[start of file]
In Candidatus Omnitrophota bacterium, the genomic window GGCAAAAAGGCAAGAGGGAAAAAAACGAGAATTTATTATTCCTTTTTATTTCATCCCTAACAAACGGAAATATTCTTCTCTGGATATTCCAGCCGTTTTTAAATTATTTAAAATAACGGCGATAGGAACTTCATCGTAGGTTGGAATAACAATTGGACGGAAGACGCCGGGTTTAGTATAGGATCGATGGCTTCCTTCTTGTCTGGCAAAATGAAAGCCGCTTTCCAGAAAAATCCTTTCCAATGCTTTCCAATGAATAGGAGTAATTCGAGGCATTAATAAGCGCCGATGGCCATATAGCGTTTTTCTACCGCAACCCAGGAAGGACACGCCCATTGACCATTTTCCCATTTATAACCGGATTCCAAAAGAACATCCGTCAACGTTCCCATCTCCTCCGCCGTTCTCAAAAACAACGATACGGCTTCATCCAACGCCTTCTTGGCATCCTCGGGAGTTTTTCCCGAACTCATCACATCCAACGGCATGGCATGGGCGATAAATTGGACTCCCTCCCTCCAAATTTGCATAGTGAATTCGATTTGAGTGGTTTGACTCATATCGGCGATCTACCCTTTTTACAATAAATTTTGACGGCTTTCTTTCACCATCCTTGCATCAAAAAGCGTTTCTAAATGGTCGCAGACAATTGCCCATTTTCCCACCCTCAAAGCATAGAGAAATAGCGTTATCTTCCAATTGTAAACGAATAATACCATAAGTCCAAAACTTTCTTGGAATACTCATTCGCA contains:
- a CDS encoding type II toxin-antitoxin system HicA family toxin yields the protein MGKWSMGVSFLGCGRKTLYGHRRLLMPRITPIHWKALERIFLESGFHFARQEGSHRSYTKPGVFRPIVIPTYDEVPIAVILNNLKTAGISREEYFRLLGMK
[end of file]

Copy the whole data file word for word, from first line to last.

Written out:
In Candidatus Omnitrophota bacterium, the genomic window GGCAAAAAGGCAAGAGGGAAAAAAACGAGAATTTATTATTCCTTTTTATTTCATCCCTAACAAACGGAAATATTCTTCTCTGGATATTCCAGCCGTTTTTAAATTATTTAAAATAACGGCGATAGGAACTTCATCGTAGGTTGGAATAACAATTGGACGGAAGACGCCGGGTTTAGTATAGGATCGATGGCTTCCTTCTTGTCTGGCAAAATGAAAGCCGCTTTCCAGAAAAATCCTTTCCAATGCTTTCCAATGAATAGGAGTAATTCGAGGCATTAATAAGCGCCGATGGCCATATAGCGTTTTTCTACCGCAACCCAGGAAGGACACGCCCATTGACCATTTTCCCATTTATAACCGGATTCCAAAAGAACATCCGTCAACGTTCCCATCTCCTCCGCCGTTCTCAAAAACAACGATACGGCTTCATCCAACGCCTTCTTGGCATCCTCGGGAGTTTTTCCCGAACTCATCACATCCAACGGCATGGCATGGGCGATAAATTGGACTCCCTCCCTCCAAATTTGCATAGTGAATTCGATTTGAGTGGTTTGACTCATATCGGCGATCTACCCTTTTTACAATAAATTTTGACGGCTTTCTTTCACCATCCTTGCATCAAAAAGCGTTTCTAAATGGTCGCAGACAATTGCCCATTTTCCCACCCTCAAAGCATAGAGAAATAGCGTTATCTTCCAATTGTAAACGAATAATACCATAAGTCCAAAACTTTCTTGGAATACTCATTCGCA contains:
- a CDS encoding type II toxin-antitoxin system HicA family toxin yields the protein MGKWSMGVSFLGCGRKTLYGHRRLLMPRITPIHWKALERIFLESGFHFARQEGSHRSYTKPGVFRPIVIPTYDEVPIAVILNNLKTAGISREEYFRLLGMK